My Before Beltane writing post today for April 8th is about deer. I decided to include scenes in Nara's story which were examples of her duties as an 'almost priestess ' of the sacred nemeton. The most obvious jobs were those where she demonstrates skill as a healer, and as a trained warrior. I wanted also to convey that as a much older acolyte/ almost fully-initiated priestess, Nara was also responsible for the instruction of the new and younger recruits to the priestess village.
|Roe deer- Wikimedia Commons|
I thought of what life skills she might be teaching. Reading was definitely out since there is no evidence that the druid faith, priests or priestesses, wrote anything down. Basic sewing skills would have probably have been learned before a novice even entered the sacred nemeton home of the priestesses, and basic loom weaving skills were probably similarly learned at a very young age.
Ensuring that sufficient food for the priestesses was in plentiful supply would have meant some hands-on gardening for production of cereal crops and wild 'vegetables' like fat hen. Very young children would have become skilled at gathering fruits and nuts and water collection from springs, wells or local streams. Meat products would perhaps have entailed being used to tending domestic animals like hens, pigs and goats. Other meats might have come from horses no longer able to support a human or pull a basic vehicle, and wild animals like deer. Venison may not have been regular meat consumption but would have perhaps been eaten at more special times like festivals. The consumption of venison would have entailed hunting the deer.
Southern Scotland and Northern England, my target land areas in Before Beltane, would still have had considerable forest areas 2000 years ago. Even though during the Bronze and Iron Ages, deforestation was an effect of the inhabitants needing copious amounts of wood for building homes, for heating and cooking.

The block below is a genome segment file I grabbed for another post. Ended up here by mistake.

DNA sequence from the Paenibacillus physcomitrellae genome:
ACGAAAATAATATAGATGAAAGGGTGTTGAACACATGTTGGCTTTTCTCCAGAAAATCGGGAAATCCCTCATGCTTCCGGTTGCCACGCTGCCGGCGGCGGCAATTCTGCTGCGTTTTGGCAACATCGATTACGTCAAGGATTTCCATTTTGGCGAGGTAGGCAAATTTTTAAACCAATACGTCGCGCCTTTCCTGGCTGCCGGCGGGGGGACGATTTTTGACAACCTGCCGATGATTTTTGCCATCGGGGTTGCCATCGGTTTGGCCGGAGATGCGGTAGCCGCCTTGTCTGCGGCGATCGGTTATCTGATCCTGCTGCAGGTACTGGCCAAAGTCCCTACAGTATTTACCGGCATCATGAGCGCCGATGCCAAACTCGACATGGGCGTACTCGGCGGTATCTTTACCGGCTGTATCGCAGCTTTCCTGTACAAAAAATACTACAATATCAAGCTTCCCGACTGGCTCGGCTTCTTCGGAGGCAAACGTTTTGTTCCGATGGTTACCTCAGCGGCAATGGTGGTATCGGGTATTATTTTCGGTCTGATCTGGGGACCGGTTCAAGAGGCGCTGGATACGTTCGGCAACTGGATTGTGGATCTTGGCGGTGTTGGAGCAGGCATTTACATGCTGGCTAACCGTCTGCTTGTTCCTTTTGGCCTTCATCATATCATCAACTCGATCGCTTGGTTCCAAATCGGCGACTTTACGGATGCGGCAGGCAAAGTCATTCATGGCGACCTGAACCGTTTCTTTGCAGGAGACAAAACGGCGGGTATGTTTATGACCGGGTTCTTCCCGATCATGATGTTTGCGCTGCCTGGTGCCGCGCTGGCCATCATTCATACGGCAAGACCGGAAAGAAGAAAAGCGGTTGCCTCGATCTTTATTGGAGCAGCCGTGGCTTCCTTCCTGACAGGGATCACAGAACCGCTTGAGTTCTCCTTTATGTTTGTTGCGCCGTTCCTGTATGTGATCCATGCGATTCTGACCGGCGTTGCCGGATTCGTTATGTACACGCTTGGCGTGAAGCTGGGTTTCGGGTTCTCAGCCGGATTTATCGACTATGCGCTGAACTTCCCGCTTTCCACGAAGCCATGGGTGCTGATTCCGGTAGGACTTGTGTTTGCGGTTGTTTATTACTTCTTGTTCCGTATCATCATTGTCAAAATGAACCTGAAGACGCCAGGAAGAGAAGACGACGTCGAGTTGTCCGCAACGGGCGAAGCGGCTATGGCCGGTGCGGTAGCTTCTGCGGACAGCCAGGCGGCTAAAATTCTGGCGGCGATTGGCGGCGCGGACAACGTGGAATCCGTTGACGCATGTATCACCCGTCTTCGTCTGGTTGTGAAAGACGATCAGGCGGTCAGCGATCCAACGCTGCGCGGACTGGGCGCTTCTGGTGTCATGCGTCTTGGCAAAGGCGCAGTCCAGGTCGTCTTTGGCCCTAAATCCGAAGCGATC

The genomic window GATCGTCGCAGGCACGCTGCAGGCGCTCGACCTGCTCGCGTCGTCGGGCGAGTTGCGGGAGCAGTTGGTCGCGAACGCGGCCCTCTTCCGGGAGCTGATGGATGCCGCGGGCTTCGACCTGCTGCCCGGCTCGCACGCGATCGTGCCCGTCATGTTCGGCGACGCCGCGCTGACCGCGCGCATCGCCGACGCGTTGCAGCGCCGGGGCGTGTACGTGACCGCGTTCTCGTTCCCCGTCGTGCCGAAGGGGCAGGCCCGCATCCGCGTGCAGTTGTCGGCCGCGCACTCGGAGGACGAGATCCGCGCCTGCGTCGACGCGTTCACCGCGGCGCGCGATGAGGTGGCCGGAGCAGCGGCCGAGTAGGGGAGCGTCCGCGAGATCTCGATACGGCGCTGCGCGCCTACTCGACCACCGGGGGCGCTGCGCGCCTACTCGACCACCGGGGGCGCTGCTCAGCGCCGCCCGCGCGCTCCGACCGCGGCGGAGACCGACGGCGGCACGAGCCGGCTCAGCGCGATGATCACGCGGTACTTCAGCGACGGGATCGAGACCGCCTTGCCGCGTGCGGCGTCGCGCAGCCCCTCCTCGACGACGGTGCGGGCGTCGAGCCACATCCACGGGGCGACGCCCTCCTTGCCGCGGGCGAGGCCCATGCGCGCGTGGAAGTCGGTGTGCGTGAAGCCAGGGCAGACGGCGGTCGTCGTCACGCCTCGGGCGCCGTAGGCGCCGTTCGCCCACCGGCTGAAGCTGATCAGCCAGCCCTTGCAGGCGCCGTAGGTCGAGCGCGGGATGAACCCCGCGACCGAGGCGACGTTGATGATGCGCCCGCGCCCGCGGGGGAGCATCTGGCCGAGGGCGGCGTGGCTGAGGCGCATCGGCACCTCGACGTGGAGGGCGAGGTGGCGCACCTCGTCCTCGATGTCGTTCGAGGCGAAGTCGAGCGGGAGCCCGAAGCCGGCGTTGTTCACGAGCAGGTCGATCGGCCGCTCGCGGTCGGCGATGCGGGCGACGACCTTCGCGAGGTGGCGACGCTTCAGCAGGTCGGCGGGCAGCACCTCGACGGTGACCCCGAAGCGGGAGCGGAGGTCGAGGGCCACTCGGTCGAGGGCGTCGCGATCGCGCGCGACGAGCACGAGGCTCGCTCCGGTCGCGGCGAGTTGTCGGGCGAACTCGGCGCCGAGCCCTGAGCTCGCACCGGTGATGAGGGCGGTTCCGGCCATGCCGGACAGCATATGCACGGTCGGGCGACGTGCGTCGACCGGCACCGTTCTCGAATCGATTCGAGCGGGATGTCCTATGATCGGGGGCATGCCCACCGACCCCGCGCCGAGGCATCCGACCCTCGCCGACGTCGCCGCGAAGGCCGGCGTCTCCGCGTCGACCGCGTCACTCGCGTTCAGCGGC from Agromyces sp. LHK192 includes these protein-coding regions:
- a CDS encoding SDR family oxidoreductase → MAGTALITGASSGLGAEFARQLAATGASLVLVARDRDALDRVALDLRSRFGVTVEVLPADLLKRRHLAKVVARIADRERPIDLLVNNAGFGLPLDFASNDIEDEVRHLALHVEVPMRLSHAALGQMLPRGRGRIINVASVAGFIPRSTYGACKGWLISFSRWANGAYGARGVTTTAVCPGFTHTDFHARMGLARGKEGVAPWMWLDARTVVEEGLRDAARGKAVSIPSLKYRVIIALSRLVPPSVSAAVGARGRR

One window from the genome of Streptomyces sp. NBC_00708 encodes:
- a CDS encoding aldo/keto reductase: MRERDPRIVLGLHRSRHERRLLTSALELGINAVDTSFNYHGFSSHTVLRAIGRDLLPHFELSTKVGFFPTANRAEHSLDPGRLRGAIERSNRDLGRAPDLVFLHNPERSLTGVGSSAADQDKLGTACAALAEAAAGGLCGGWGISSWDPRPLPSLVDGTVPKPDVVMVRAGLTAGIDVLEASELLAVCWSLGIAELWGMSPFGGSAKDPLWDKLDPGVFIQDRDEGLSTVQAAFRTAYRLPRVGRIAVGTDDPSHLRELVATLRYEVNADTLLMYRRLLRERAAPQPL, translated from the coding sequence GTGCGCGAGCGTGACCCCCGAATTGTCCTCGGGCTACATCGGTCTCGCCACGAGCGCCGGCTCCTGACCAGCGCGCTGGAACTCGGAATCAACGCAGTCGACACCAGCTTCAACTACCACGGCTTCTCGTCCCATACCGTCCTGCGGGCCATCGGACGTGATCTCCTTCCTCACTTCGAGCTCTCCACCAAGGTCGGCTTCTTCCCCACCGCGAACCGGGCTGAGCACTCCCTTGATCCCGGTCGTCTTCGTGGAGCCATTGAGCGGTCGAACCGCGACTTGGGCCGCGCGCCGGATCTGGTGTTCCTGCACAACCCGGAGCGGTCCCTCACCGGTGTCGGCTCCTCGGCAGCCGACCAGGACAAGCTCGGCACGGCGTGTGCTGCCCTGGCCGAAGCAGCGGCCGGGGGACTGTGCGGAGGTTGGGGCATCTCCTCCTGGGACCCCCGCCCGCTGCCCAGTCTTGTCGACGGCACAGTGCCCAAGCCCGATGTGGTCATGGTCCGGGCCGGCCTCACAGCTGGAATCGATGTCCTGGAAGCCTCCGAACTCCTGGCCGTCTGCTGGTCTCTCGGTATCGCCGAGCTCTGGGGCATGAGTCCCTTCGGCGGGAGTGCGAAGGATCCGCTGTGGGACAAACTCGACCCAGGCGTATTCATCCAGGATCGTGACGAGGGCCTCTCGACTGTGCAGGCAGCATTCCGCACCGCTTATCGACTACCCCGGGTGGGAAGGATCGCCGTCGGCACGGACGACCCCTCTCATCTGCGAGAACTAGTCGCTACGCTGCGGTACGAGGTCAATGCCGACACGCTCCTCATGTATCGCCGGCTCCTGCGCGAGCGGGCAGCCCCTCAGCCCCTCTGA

In AD 71, when Before Beltane takes place, there would have been red & roe deer roaming the forests. They are the only indigenous species to Britain, the fallow deer having been introduced to Britain in approximately the. 13th Century.
During my research into deer, to include a scene where Nara is teaching some younger priestess trainees to hunt and stalk, I re-learned a few new things. When a teenager myself, I was a Girl Guide and achieved some outdoor badges which included 'Pioneer', 'Camper' and ' 'Stalker'. Things I'd learned about woodlore had been forgotten but writing Before Beltane has revived some of them. Here are a few about deer hunting.
|Red Deer- Hirsch Wikimedia commons|
- It's best to choose what looks to be an unhealthy deer, the reason being that healthy ones will continue to keep the herd going.
- Deer are generally culled in March & April when there’s less foliage for them to hide behind.
- Young deer are likely to have more markings/camouflage and can be harder to spot.
- Deer are sometimes more edgy in poor weather because they cannot see or smell their predators so well
- Deer are very sensitive to vibrations so don’t jump across streams etc. You might think you are quiet but you aren't to them.
- Deer spot movement very well so don’t walk across skylines.
- Roe deer retreat to dense woodland and bramble scrub when they need to rest
- Roe deer mate in the autumn and give birth June (10 month gestation)
- Deer diet is grass, leaves, berries & young shoots
- Red and roes deer have a different muzzle size, the roe deer doe's being shorter
- Roe and red do not usually inhabit the same forest areas
- Roe deer have a white bottom, the does with a fluffy patch on it. Red deer have more creamy/yellow rumps.
- Red deer are much bigger than roe deer